To try developing a file-based service as described in the previous post, I’ve considered several applications that could make use of storing information in text files. These should be application where reliability and accessibility of information is important.

One of my first ideas was to implement a task/issue tracker. Issue tracking systems used by programmers are commonly installed on top of VCS (git, mercurial, etc), but function as ordinary websites, storing tickets and discussions in a relational databases. Examples are TRAC, Mantis, RedMine, etc.

The idea was to make stored information more reliable by using file system instead of relational databases. The problem is that an issue tracker is a fairly complex application, it’s implementation can take a lot of time and it does not fit good enough for a proof-of-concept application.

Recently, I have started looking at the ways people use textual data for personal task tracking. The simpliest application I’ve discovered was todo.txt - it is a set of simple services to help you edit your todo.txt file online. It is basically what I’ve been thinking about: you sync it with your dropbox and you have all your information in text files. Their website says:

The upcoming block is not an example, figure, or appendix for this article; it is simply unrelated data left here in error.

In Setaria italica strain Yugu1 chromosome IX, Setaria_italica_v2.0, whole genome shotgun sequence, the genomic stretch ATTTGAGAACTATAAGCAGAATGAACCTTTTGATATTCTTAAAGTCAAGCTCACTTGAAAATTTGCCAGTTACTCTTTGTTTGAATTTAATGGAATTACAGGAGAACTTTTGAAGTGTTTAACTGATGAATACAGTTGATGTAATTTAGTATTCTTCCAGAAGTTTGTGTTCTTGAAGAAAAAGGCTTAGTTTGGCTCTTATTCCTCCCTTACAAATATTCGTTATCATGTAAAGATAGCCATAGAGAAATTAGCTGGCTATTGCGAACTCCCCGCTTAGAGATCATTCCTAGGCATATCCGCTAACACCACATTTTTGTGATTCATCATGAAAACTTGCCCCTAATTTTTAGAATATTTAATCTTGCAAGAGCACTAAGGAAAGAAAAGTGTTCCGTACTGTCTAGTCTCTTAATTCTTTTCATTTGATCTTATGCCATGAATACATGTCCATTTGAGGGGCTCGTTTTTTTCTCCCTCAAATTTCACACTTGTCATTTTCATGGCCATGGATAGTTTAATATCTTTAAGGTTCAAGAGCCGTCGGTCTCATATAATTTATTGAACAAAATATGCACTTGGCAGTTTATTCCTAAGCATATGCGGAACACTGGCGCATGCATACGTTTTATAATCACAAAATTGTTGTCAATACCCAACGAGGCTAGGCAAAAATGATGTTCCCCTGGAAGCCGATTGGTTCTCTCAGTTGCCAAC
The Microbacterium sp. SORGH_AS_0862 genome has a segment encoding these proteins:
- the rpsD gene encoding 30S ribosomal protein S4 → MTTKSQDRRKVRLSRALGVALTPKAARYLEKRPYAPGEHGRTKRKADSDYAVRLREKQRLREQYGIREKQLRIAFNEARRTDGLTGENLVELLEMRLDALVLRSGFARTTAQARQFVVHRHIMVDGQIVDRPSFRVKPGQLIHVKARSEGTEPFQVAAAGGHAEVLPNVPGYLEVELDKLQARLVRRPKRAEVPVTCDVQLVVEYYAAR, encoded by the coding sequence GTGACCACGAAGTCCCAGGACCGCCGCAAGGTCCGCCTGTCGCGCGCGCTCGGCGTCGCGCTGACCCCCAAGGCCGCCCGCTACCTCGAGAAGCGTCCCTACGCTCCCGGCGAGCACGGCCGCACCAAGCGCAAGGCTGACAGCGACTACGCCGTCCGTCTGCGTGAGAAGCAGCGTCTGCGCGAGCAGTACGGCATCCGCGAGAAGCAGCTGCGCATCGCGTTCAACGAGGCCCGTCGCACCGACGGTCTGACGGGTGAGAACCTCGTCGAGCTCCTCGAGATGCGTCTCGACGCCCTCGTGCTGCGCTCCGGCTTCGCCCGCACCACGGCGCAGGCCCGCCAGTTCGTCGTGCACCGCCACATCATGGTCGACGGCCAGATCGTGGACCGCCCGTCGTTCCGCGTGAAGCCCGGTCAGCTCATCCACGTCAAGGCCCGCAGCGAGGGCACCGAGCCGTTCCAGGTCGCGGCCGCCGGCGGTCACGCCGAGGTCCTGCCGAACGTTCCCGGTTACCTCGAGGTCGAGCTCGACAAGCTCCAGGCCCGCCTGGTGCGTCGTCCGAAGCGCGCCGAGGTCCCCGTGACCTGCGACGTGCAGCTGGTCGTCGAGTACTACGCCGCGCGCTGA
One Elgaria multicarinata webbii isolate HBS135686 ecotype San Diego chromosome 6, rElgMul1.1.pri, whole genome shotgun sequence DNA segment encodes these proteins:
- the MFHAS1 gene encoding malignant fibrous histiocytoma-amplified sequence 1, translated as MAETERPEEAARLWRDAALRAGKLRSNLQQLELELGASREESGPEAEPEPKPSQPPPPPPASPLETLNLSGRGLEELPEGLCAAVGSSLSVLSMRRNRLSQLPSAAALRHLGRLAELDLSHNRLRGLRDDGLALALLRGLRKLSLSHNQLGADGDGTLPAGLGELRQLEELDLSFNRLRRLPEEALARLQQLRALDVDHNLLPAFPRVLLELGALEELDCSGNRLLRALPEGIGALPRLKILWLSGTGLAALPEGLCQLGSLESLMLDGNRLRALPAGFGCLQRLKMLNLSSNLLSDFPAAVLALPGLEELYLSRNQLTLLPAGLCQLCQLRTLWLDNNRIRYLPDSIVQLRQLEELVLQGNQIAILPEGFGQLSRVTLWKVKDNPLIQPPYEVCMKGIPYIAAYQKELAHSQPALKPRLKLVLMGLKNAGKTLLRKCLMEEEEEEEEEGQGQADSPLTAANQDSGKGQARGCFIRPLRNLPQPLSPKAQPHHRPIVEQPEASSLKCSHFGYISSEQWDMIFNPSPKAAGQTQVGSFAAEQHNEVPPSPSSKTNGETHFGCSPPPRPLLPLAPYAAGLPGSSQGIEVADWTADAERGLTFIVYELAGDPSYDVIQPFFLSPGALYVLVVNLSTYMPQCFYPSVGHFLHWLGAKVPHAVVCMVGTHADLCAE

Countless productivity apps and sites store your tasks in their own proprietary database and file format. But you can work with your todo.txt file in every text editor ever made, regardless of operating system or vendor.

So yeah, basically, that’s my idea.

The second thing I’ve found is far more interesting. It’s called Emacs Org Mode and it’s an editing mode for Emacs build for organizing tasks and making notes. The main idea is that making notes and creating tasks should be done together. Istead of having a special place for random notes and a separate place for tasks, you’d rather highlight something in your notebook and mark it as a task. A list of talks can be found here.

Right now the idea of using Emacs as my quicknote application seems scary to me. I’ve already found some Sublime Text plug-in that works the same way, will be looking into it.

I’ve also found that RStudio (and IDE for R programming language, probably the one I will be using extensively at ETHZ) is good for making notes. It supports LaTeX syntax (which org-mode also does) and MarkDown syntax (which org-mode doesn’t). I’ll be looking into this stuff for a while before I can decide what setup is the best.